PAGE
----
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Bullet voting is a tactic in which the voter only selects one candidate, despite the option to indicate a preference for other candidates. They might do this either because it is easier than evaluating all the candidates, or (depending on the voting system in use) as a form of tactical voting.
If enough voters bullet vote, almost any voting system functions like a plurality voting system. This is generally considered a poor result, as many voting systems are intended as reforms or improvements that avoid or minimize some alleged disadvantages of plurality (aka first past the post). However, if voters bullet vote as a conscious strategy to express their meta-preference that candidates with strong support are preferable to "compromise" candidates with broad support, it may not be a problem.
This tactic is possible in any voting system that does not require ranking all candidates. In practice, this is the majority of voting systems as actually implemented (as opposed to in theory), since to reject ballots that do not rank all candidates risk an excessive number of spoiled ballots. However, it is mainly an issue in voting systems that reward this tactic—primarily approval voting, and to a lesser extent range voting—and in those that do not significantly penalize it—primarily instant-runoff voting and a non-standard form of Borda count.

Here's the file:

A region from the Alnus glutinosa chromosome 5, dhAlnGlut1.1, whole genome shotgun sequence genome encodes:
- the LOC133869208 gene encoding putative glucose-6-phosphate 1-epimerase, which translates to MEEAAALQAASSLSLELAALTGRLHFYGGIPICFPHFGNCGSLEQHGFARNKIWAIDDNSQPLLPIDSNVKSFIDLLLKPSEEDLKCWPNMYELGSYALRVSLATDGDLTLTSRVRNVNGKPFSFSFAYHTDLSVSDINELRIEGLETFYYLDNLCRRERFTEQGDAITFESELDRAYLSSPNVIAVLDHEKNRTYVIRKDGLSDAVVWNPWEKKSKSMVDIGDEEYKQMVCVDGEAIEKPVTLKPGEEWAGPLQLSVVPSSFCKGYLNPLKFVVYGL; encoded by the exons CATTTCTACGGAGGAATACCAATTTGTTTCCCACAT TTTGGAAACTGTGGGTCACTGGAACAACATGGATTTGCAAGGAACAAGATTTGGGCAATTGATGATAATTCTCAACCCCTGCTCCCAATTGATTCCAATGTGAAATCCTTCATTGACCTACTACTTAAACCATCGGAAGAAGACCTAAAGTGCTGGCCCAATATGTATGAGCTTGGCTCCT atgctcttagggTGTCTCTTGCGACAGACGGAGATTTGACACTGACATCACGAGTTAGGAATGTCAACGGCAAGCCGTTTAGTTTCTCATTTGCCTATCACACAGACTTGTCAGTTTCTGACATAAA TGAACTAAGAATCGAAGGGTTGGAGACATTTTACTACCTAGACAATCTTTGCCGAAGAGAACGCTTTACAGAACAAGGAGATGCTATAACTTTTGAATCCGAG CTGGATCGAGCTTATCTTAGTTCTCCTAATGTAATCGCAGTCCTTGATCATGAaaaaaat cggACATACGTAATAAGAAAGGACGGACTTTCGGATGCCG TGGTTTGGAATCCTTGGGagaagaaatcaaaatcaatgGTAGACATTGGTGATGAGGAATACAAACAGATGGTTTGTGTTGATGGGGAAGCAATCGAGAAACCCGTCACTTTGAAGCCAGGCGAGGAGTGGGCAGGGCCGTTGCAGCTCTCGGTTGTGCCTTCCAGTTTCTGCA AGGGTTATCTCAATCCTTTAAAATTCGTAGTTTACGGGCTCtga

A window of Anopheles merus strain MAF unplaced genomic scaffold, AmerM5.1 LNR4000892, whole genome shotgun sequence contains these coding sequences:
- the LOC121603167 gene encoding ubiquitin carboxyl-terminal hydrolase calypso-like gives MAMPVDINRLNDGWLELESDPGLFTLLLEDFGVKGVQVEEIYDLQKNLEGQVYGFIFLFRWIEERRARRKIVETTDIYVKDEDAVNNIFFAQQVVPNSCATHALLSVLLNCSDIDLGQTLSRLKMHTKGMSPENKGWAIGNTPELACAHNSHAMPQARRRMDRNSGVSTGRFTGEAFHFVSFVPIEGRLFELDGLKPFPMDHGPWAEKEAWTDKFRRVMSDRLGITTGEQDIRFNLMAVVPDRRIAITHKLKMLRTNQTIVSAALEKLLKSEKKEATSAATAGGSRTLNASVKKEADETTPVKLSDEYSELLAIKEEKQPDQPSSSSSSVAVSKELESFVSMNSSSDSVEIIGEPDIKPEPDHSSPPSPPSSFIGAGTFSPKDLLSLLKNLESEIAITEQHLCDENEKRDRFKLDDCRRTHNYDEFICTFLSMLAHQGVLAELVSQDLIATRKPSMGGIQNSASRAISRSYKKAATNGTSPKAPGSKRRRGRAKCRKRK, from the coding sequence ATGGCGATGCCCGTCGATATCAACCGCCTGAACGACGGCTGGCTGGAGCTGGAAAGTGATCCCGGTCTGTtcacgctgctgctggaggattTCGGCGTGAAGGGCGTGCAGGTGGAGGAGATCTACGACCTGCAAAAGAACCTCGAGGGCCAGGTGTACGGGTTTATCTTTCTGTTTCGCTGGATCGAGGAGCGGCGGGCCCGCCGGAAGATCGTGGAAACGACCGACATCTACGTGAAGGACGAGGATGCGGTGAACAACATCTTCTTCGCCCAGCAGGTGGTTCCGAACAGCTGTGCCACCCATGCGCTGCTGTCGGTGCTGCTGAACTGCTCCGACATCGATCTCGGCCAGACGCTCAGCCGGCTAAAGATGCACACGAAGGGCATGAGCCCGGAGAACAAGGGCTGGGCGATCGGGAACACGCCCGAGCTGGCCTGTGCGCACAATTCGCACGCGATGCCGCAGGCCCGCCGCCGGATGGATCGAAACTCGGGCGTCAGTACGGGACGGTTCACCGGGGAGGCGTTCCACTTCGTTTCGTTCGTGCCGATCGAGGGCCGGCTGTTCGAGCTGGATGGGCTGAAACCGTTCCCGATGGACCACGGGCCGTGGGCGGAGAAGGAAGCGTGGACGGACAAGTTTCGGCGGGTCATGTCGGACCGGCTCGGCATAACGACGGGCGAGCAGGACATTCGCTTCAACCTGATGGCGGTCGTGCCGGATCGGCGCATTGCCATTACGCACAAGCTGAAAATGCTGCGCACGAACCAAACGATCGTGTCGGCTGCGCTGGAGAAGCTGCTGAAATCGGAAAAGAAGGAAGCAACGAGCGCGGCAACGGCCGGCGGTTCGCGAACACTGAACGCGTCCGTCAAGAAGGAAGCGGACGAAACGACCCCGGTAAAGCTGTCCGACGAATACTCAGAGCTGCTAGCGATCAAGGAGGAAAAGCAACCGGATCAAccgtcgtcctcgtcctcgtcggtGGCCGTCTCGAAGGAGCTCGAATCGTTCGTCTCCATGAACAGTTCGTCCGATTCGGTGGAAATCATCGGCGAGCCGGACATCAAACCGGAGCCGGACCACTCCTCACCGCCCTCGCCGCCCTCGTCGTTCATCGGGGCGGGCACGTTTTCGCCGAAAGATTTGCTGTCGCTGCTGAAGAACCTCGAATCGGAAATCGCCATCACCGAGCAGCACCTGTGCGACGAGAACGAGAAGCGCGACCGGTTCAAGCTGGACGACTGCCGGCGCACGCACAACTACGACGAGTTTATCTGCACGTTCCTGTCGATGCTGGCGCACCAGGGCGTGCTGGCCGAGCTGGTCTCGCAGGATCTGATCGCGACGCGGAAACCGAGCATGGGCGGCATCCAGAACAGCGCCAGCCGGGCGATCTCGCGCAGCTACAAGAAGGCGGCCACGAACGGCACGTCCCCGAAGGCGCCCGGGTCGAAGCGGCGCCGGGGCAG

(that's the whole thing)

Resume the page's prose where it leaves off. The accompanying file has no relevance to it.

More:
Candidates may seek to encourage bullet voting in certain situations. One example is where there is a Bloc voting election for two seats of the same office, and there are several candidates (say A, B, and C). Voters in such a situation typically have two votes. Candidate A encourages his voters to vote only for him and not use their second vote. If the second vote is cast for B or C, it helps A's opponents. The situation is most pronounced where A is of one party and B and C are of another party. If voters from B and C's party vote for them, while A's partisans cast one vote for A and split their second vote between B and C, A is significantly disadvantaged.